The Importance of Paper-Based Learning

Friday May 22, 2020
By Kumon Canada
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While technology is a necessary part of life, and the use of technology is an inevitability of our children’s futures, research suggests that students learn differently, and in fact retain more knowledge, when their hands are actively engaged in the writing process.

A study, by psychologist Virginia Berninger of children in grades two through five, demonstrated that different modes of learning (ex. printing, cursive writing, and typing) resulted in different brain wave patterns and interestingly, different results when tested. When they wrote by hand, the children expressed more ideas and brain scans showed greater neural activation in areas associated with working memory.

Another study of 650 students across 10 countries noted that although there are clear benefits to the use of computers in learning, some students favour hand-writing due to the role it plays in learning and retaining knowledge. The author noted, "Many of the students in our study found making hand written notes leads to greater retention of the data than if it is typed and there is a firm belief that retaining new  knowledge is more likely to be successful when writing notes during the learning process than when reading or listening online.”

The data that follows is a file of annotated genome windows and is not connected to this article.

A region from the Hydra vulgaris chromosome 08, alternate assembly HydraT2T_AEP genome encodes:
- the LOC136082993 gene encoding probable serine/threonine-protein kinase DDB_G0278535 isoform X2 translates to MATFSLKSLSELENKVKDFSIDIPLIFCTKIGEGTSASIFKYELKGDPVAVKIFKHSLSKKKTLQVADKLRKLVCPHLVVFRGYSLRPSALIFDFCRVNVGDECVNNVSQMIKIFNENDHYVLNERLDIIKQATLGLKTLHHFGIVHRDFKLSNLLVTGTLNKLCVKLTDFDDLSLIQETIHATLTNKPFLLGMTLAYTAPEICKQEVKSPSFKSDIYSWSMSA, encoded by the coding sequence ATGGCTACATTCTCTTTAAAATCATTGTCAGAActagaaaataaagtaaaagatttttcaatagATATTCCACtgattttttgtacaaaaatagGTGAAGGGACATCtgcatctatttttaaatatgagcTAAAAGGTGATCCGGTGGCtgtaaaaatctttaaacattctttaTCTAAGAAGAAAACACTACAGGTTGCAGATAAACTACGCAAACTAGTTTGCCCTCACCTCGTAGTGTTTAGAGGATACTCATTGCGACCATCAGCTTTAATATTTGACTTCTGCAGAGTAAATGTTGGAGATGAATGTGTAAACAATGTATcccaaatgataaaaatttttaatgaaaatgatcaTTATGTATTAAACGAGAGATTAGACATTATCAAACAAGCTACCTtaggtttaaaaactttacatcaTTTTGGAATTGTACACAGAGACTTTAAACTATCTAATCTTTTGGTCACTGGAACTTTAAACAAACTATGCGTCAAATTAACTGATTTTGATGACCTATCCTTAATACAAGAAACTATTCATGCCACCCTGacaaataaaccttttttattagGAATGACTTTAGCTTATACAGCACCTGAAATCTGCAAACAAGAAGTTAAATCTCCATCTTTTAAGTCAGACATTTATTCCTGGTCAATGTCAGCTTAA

Research also shows that notetaking by hand forced students to process the information and reframe it in their own words, whereas those taking notes on their computers tended to transcribe lectures verbatim. Those who hand-wrote had to digest, summarize, and select the important pieces of information, which promotes understanding and retention.

Academics have repeatedly shown that the act of producing work independently from memory, without the prompts provided by a keyboard, forced students to engage with their work more deeply. As a result, this helps them to commit their learning to their long-term memory.

At Kumon, we understand the importance of paper-based learning, which is why our Math and Reading Programs have been advancing students’ skills for over 60 years. The Kumon Method reinforces deep learning for children of all ages and abilities, by allowing them to practice concepts to the point of mastery before advancing through our curriculum.